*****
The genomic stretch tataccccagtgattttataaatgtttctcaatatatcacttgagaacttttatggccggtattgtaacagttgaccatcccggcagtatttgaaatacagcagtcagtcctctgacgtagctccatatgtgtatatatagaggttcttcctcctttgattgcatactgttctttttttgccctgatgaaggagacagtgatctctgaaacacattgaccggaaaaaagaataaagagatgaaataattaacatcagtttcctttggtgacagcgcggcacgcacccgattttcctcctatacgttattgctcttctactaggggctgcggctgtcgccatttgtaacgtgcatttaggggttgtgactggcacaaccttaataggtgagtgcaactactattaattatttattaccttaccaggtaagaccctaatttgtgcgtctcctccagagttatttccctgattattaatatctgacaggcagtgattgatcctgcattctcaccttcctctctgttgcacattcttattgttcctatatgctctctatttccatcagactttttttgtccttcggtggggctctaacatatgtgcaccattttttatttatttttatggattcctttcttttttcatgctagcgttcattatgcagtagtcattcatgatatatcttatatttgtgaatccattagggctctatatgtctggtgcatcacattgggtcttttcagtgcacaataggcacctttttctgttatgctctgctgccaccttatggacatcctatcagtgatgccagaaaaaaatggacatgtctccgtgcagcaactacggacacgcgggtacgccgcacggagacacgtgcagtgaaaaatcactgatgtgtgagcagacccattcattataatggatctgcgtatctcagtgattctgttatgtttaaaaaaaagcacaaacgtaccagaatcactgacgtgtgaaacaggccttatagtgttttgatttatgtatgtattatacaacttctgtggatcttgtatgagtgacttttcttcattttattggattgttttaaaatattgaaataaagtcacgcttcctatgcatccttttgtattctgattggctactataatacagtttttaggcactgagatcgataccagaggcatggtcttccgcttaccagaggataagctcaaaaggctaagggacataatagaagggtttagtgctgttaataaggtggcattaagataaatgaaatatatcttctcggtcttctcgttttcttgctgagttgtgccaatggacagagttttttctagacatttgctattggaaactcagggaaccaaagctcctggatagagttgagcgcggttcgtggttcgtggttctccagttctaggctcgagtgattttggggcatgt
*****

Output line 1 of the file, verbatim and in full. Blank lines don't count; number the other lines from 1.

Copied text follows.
The genomic stretch tataccccagtgattttataaatgtttctcaatatatcacttgagaacttttatggccggtattgtaacagttgaccatcccggcagtatttgaaatacagcagtcagtcctctgacgtagctccatatgtgtatatatagaggttcttcctcctttgattgcatactgttctttttttgccctgatgaaggagacagtgatctctgaaacacattgaccggaaaaaagaataaagagatgaaataattaacatcagtttcctttggtgacagcgcggcacgcacccgattttcctcctatacgttattgctcttctactaggggctgcggctgtcgccatttgtaacgtgcatttaggggttgtgactggcacaaccttaataggtgagtgcaactactattaattatttattaccttaccaggtaagaccctaatttgtgcgtctcctccagagttatttccctgattattaatatctgacaggcagtgattgatcctgcattctcaccttcctctctgttgcacattcttattgttcctatatgctctctatttccatcagactttttttgtccttcggtggggctctaacatatgtgcaccattttttatttatttttatggattcctttcttttttcatgctagcgttcattatgcagtagtcattcatgatatatcttatatttgtgaatccattagggctctatatgtctggtgcatcacattgggtcttttcagtgcacaataggcacctttttctgttatgctctgctgccaccttatggacatcctatcagtgatgccagaaaaaaatggacatgtctccgtgcagcaactacggacacgcgggtacgccgcacggagacacgtgcagtgaaaaatcactgatgtgtgagcagacccattcattataatggatctgcgtatctcagtgattctgttatgtttaaaaaaaagcacaaacgtaccagaatcactgacgtgtgaaacaggccttatagtgttttgatttatgtatgtattatacaacttctgtggatcttgtatgagtgacttttcttcattttattggattgttttaaaatattgaaataaagtcacgcttcctatgcatccttttgtattctgattggctactataatacagtttttaggcactgagatcgataccagaggcatggtcttccgcttaccagaggataagctcaaaaggctaagggacataatagaagggtttagtgctgttaataaggtggcattaagataaatgaaatatatcttctcggtcttctcgttttcttgctgagttgtgccaatggacagagttttttctagacatttgctattggaaactcagggaaccaaagctcctggatagagttgagcgcggttcgtggttcgtggttctccagttctaggctcgagtgattttggggcatgt